That divine compassion brings purpose to our lives
Is a reassuring thought however
Is a self-deceiving fantasy
We can be free without God
Our existence has no grand meaning or purpose
In a world without faith
There is freedom
But with God
Life is an endless cycle of guilt and shame
Without him
Everything makes sense
It is ridiculous to think
We need God

Wrong. It’s time we turned our lives around

Come to Trafalgar Square on June 25 and you can see the drama!

Monday, June 06, 2011

And another thing, God

I am fed up with happy songs.

I’m not saying that joy isn’t a profoundly Christly sentiment, or that there’s any special virtue in misery. I agree with St Teresa of Avila who famously prayed for deliverance from “sour faced saints”.

But yesterday in our Sunday morning worship, as we sang song after song about how great God is and how happy he makes us, I wanted something else. I was feeling frustrated. Perplexed. Questioning.

Why this, God? I wanted to ask. And why that? But the songs were busy declaring goodness and glory. They weren’t asking anything.

Oh dear, I thought, maybe I’m in the flesh.

On Sunday nights, after supper, I usually set an hour apart for prayer, walking in a local park (we’re blessed with a big, beautiful one with trees and gentle hills).

Usually, I just walk and think – about our community, our church, people I care for, and myself (not always, I confess, in such a self-abnegating order). I pray in tongues quietly, as I think. More often than not I’ll settle on one or two topics on which I’ll express myself to the almighty, best I can. Sometimes I “hear” a divine response – a word, a mental image, or just an impression be it of peace or urgency or anything in between. Sometimes God just listens, a patient parent, to my childish prattle.

Last night I found myself chewing on some of the frustrations and yearnings I’d been feeling, in particular, the situation of the Jesus Army nationally. Putting it frankly, it bothers me that we’re not doing better. Fully aware as I am of the dignified wisdom in sayings about God’s calling to be “faithful rather than successful” (attributed to another even more famous Catholic Teresa), it nevertheless deeply concerns me that we are so often frustrated in our endeavours around the UK.

There is much to be thankful for – from individual lives changed to new Jesus Centres and our expanding network overseas. Yet there’s planty of heartache as some of our churches fail and quite a number of our newly baptised disciples slip back or fail to continue in faith. We’re not growing as we long for. Our northern front, from Liverpool to Leeds, is nigh-on a scene of desolation. We need many more leaders if we’re to plant the churches and communities we’d like to – and as we do really believe God has called us to.

Is God unable to bless us? I found myself asking God whether there was some "master sin" afflicting us corporately, hindering us, blocking God's blessing. Of course, we’re a church of sinners (no church I know isn’t), but it seems to me that, at heart, we genuinely desire to be faithful to God’s call.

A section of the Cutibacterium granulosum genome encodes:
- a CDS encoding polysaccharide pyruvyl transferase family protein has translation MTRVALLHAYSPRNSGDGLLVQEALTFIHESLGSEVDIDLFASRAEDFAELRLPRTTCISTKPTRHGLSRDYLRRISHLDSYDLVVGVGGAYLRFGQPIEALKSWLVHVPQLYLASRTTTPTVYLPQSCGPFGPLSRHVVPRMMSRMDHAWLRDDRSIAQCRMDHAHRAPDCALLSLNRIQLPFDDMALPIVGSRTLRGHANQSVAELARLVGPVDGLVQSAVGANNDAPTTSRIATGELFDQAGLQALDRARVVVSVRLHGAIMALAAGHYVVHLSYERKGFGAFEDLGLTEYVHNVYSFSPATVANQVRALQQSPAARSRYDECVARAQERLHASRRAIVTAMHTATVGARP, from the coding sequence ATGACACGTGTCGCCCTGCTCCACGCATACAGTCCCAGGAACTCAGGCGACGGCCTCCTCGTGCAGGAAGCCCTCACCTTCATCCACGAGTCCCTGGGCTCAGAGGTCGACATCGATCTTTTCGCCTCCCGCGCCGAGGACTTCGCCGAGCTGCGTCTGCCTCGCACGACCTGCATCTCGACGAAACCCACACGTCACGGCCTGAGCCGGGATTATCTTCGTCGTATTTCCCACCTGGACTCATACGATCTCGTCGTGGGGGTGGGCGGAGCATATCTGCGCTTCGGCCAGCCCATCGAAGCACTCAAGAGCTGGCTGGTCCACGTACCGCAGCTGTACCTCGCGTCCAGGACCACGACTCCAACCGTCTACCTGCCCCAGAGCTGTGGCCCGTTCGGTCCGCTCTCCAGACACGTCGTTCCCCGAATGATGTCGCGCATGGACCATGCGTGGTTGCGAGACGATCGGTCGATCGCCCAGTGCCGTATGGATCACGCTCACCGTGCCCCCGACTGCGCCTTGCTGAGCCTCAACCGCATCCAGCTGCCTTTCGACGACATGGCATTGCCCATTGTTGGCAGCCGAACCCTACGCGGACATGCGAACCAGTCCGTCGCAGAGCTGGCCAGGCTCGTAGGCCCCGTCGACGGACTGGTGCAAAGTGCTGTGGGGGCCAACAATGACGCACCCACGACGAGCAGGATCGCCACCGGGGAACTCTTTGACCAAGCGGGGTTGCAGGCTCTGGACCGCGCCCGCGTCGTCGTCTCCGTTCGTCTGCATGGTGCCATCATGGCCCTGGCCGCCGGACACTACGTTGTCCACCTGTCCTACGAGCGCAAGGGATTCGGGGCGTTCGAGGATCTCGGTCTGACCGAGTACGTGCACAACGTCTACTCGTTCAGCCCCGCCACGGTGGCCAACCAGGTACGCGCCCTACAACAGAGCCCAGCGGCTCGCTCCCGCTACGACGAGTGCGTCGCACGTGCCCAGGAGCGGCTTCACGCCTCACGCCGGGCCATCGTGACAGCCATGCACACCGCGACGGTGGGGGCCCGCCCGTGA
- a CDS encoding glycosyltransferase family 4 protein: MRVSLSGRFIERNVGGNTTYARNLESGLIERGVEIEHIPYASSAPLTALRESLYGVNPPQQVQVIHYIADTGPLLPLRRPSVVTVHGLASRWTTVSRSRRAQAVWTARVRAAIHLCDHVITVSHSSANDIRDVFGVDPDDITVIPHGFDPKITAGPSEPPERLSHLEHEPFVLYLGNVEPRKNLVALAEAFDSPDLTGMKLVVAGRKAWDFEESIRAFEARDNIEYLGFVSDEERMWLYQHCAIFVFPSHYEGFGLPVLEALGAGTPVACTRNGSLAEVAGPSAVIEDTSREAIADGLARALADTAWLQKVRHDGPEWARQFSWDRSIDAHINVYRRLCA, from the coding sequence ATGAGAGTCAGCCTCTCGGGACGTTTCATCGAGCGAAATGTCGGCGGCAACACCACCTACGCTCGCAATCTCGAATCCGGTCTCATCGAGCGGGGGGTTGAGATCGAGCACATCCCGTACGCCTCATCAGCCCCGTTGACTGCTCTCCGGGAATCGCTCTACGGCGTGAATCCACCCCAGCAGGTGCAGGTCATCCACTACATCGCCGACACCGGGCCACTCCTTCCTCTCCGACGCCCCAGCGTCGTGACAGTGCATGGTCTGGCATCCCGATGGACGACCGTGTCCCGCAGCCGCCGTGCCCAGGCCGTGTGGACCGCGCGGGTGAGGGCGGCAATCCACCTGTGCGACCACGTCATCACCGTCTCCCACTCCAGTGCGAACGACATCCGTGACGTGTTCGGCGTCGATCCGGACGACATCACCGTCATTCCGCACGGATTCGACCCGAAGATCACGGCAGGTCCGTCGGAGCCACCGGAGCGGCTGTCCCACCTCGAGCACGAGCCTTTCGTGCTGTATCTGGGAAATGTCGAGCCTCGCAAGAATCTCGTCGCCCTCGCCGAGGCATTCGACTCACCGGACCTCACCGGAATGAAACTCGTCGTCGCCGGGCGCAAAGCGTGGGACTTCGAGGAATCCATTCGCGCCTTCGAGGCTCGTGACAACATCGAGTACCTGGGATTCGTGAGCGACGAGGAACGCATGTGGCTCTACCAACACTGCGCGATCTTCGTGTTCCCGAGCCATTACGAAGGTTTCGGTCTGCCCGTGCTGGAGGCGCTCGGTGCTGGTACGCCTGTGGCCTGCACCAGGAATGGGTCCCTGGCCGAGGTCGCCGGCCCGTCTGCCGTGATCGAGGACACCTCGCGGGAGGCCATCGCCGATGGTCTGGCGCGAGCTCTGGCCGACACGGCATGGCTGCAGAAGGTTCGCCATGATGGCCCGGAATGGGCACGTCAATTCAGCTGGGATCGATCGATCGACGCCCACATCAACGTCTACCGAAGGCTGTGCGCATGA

I was left with the question hanging on the night air as I arrived home. It was one of those nights when God didn’t seem especially talkative.

Then this morning I read Psalm 44.

O God, we have heard with our ears,
our fathers have told us,

what deeds you performed in their days,

in the days of old…

But you have rejected us and disgraced us

and have not gone out with our armies.

You have made us turn back…

Often in the Bible, such agonized prayers are followed by a confession of sin. Israel’s exile, for instance, was recognised by the prophets as having been the result of the nation’s rejection of God. But this psalm doesn’t take this stance. Instead, it contains the following surprising lines:

All this has come upon us,
though we have not forgotten you,

and we have not been false to your covenant.

Our heart has not turned back,

nor have our steps departed from your way…

Yet for your sake we are killed all the day long;

we are regarded as sheep to be slaughtered.

This last line was quoted by the apostle Paul as a description of the experience of the Christian Church. Given that, whenever Paul quoted Old Testament scripture, he always had the whole passage in mind; and given that the passage in which he quotes this is about groaning and aching in prayer for the fulfilment of Spirit’s plans; and given that Paul knew quite a lot about setbacks and desires frustrated – I think we can see such frustrations as all part of what it means to be God’s people in the world.

And I think Paul had in mind the prayer that concludes the psalm:

Awake! Why are you sleeping, O Lord?
Rouse yourself! Do not reject us forever!...

Rise up; come to our help!

Shocking. Surely the psalmist should be telling God how beautiful he is, or how lovely it is to be resting in his arms, or how happy we are – not telling the almighty to wake up and remember his covenant obligations? Not suggesting that God isn’t with his people and he jolly well should be because his people have been faithful? Dreadful theology. Can hardly believe it’s in the Bible.

In fact, I reckon there’s a place for this in our praying and our worshipping. An important place.